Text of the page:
And I believe it would be more correct to say, rather than that "thoughts exists in a common spiritual world", that "we as thinkers participate in a common spiritual world." Thoughts are not like physical things, but rather are the immaterial objects of the spiritual activity of thinking. And I don't mean in some hypothetical mystical state of knowing, I mean in ordinary thinking.
>>It seems that you consider higher faculties to be developed gradually (we are already on the "other side"), and that is also my impression from studying anthroposophy. But is it reliable on that level?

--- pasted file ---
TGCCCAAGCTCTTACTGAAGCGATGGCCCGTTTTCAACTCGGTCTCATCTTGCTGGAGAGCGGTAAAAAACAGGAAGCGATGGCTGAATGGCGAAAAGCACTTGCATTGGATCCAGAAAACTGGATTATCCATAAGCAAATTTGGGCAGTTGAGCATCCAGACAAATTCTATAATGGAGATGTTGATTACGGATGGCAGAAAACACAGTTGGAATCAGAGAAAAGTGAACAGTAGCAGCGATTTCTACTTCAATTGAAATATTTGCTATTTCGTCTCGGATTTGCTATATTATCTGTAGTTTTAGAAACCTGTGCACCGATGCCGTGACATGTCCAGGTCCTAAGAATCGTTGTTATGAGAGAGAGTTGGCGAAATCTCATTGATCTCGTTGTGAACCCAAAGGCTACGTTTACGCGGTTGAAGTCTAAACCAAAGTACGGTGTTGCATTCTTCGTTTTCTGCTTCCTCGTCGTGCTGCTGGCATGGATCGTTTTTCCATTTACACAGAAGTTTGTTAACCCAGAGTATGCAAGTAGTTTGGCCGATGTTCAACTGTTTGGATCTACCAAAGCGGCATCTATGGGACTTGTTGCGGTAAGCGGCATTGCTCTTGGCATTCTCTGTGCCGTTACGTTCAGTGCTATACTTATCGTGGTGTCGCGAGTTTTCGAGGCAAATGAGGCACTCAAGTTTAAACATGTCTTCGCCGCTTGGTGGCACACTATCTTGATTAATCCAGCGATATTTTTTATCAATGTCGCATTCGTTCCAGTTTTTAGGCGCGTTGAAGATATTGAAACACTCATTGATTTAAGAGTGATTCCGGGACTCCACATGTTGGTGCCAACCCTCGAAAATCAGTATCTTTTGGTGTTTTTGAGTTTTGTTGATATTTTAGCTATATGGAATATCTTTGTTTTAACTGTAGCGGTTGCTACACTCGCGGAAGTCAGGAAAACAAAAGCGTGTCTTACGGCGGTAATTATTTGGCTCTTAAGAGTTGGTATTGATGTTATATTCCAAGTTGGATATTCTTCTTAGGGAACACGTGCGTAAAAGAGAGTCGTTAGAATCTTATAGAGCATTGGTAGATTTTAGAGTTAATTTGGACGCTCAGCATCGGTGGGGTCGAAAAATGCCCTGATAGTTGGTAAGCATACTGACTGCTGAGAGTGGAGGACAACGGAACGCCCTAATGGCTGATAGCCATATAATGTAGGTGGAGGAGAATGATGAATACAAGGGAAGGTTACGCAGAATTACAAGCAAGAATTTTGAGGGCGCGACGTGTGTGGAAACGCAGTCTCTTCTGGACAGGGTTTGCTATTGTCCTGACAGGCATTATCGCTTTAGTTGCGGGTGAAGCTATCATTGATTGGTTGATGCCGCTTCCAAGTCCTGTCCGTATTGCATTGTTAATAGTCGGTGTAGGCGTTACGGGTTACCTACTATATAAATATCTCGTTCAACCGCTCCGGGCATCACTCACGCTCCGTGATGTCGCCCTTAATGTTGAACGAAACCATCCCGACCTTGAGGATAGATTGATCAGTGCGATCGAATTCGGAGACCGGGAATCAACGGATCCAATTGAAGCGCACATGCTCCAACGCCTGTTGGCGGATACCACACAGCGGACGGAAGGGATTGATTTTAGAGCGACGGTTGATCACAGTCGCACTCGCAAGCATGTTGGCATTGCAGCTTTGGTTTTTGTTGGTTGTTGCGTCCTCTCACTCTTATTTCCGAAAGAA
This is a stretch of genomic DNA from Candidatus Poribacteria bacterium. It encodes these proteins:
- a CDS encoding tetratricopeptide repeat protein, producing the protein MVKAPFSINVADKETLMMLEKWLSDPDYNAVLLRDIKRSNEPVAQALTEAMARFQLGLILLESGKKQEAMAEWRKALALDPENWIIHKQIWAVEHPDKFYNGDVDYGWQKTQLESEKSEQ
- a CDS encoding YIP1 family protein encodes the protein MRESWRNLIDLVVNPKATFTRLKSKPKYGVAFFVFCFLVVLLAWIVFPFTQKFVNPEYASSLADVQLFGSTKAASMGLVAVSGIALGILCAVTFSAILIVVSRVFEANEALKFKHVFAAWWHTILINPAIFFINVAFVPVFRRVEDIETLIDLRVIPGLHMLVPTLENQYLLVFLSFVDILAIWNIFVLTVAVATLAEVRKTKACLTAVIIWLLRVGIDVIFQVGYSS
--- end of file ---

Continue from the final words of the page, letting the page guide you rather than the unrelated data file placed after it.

******* It's the same thing as your judgment that the green thing in a pot on your desk is a plant. You could doubt that too. But you don't.
>>Can you really testify to other people that you know this or that from the higher worlds based on this? If so, why are all the discussions on what is correct or not, that comes from different sources? Have they not done there PoF?
******* If two people are psychologically free, they can only have a disagreement about any matter if one of them has not gone high enough. When we reach the highest level, we all perceive the same things. If those two people went through the Philosophy of Freedom together, they would find where one didn't go far enough.